When Louis Herron spent $2,333 on an acre of land in 2013, he knew he was getting a bargain.
But he never predicted that the property in Flagstaff, Ariz., a 30-minute drive from the Grand Canyon, would become more than six times more valuable in less than a decade. Now the acre, which currently houses two tiny homes, is worth up to $15,000, according to an appraiser estimate reviewed by CNBC Make It.
“I was 21 or 22 at the time and didn’t even know I could even buy property,” Herron, 31, told CNBC Make It. “I set foot on the property and knew I had to take the opportunity, even though I didn’t.”
He adds: “I have spent all my savings on this earth.”
Despite its spike in value, Herron says he’s unlikely to sell it anytime soon: the two tiny houses combine to create his bedroom and living spaces, and it’s only 30 minutes from his full-time desert hiking business, which he started three years ago. Here’s how he acquired the land and why its value has increased so much.
Real estate luck
In 2011, Herron dropped out of Ball State University to follow a wanderlust, he says. He washed dishes at a restaurant near Yosemite National Park in California before becoming a tour guide for park employees. In June 2012, he took a similar position at Glacier National Park in Montana before moving to Flagstaff, just outside the Grand Canyon, in 2013.
A friend of his found the real estate deal, Herron says: $7,000 for three acres of land. Along with another friend, the trio bought the package and split it, giving everyone an equal share for an equal price.
Herron says he bought his first tiny manufactured home in 2015, but didn’t move into the land until May 2017, following an increase in rent prices. The house was too small to fit most standard household amenities. So he bought a second small prefab house from a neighbor and divided his accommodation between the two structures.
A house has the bathroom, the laundry room and the master bedroom, Herron says. The other has the kitchen, living space and storage.
“The cost of living has skyrocketed due to the ongoing gentrification in the city, so I figured that instead of paying ridiculous rent, I could just live on the land,” Herron says.
Average foot traffic, higher expenses
The dramatic increase in land value is “based on location, vegetation on the land…nearby electricity, [and] neighboring properties,” according to the appraiser’s emails to Herron, which were reviewed by CNBC Make It.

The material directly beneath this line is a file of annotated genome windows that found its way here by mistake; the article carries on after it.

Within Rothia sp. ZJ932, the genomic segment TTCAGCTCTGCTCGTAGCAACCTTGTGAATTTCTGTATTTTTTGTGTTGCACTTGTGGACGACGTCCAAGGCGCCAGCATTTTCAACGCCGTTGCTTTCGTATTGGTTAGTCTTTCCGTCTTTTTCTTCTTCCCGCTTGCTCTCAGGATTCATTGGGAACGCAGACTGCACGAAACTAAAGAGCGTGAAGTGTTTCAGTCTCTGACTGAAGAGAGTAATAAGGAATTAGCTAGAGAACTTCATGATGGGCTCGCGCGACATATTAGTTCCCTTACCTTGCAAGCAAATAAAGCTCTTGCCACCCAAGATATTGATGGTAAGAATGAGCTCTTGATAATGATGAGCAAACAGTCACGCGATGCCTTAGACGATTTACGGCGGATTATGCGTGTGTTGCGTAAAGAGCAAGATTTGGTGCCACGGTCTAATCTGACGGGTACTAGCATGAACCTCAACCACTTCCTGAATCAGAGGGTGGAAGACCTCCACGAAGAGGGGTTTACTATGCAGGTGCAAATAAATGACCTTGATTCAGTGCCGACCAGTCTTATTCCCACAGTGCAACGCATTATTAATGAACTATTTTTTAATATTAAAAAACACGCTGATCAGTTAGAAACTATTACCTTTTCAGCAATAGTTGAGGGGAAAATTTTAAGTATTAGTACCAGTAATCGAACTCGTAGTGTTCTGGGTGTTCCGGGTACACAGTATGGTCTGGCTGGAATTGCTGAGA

Gentrification is probably also a factor. Last year, the median price for a one-bedroom rental in Flagstaff was $1,300 per month, according to Apartments.com. Data from Rentdata.org shows that the median rent for a bedroom in the same area in 2013, when Herron bought the land, was just $852 per month.
This represents a 65.5% increase in median rent over those eight years. By comparison, the median price for one-bedroom rentals nationwide rose 54.5% between 2011 and last May, according to US Census data. and a Redfin report.
The Grand Canyon is also increasing in value. In 2011, 4.3 million tourists spent $467.26 million in and around the national park, according to the National Park Service. Just 4.5 million people visited in 2021, but those visitors spend a lot more money: The park’s entrance regions took in $710 million from tourism last year.
In August 2020, Herron and his then-partner spent $15,000 to build a 16-foot yurt on the property. He brought in $27,600 between August 2021 and August 2022 as an Airbnb rental, according to documents reviewed by CNBC Make It. When they broke up, Herron’s ex took possession of the yurt. Herron says he wants to build a replacement – or more replacements – soon.
It will have stiff competition: There are at least 2,000 vacation rentals in Flagstaff, according to rental analytics firm AirDNA. Herron says some adjoining slices of land host up to six Airbnb listings each.
Financially speaking, Herron is betting that the value of his land will continue to rise. But he says that’s not the point: He staged his off-grid experience as a testament to his appreciation of living off the land.
“The Grand Canyon is arguably the most incredible backdrop in the country,” Herron says. “I love living on her doorstep and taking trips on the spur of the moment and sleeping under the stars in the canyon.”
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